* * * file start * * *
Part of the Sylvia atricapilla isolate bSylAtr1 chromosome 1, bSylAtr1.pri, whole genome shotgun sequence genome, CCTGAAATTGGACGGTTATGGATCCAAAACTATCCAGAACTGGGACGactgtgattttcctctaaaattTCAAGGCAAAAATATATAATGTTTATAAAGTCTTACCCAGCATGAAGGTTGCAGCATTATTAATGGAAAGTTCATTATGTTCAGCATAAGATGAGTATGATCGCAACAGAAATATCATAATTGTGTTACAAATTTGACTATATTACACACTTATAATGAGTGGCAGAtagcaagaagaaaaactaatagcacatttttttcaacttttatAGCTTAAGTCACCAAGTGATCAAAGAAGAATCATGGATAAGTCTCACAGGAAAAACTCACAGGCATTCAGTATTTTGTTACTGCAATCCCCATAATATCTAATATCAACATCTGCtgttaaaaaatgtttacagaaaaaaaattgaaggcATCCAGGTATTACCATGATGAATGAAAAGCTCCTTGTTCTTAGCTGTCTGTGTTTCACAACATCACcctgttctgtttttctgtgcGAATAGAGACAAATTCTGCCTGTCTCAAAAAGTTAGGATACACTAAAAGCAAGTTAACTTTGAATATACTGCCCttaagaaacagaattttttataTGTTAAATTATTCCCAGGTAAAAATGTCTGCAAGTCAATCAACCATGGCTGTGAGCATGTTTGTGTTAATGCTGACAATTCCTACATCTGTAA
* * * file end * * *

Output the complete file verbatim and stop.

Part of the Sylvia atricapilla isolate bSylAtr1 chromosome 1, bSylAtr1.pri, whole genome shotgun sequence genome, CCTGAAATTGGACGGTTATGGATCCAAAACTATCCAGAACTGGGACGactgtgattttcctctaaaattTCAAGGCAAAAATATATAATGTTTATAAAGTCTTACCCAGCATGAAGGTTGCAGCATTATTAATGGAAAGTTCATTATGTTCAGCATAAGATGAGTATGATCGCAACAGAAATATCATAATTGTGTTACAAATTTGACTATATTACACACTTATAATGAGTGGCAGAtagcaagaagaaaaactaatagcacatttttttcaacttttatAGCTTAAGTCACCAAGTGATCAAAGAAGAATCATGGATAAGTCTCACAGGAAAAACTCACAGGCATTCAGTATTTTGTTACTGCAATCCCCATAATATCTAATATCAACATCTGCtgttaaaaaatgtttacagaaaaaaaattgaaggcATCCAGGTATTACCATGATGAATGAAAAGCTCCTTGTTCTTAGCTGTCTGTGTTTCACAACATCACcctgttctgtttttctgtgcGAATAGAGACAAATTCTGCCTGTCTCAAAAAGTTAGGATACACTAAAAGCAAGTTAACTTTGAATATACTGCCCttaagaaacagaattttttataTGTTAAATTATTCCCAGGTAAAAATGTCTGCAAGTCAATCAACCATGGCTGTGAGCATGTTTGTGTTAATGCTGACAATTCCTACATCTGTAA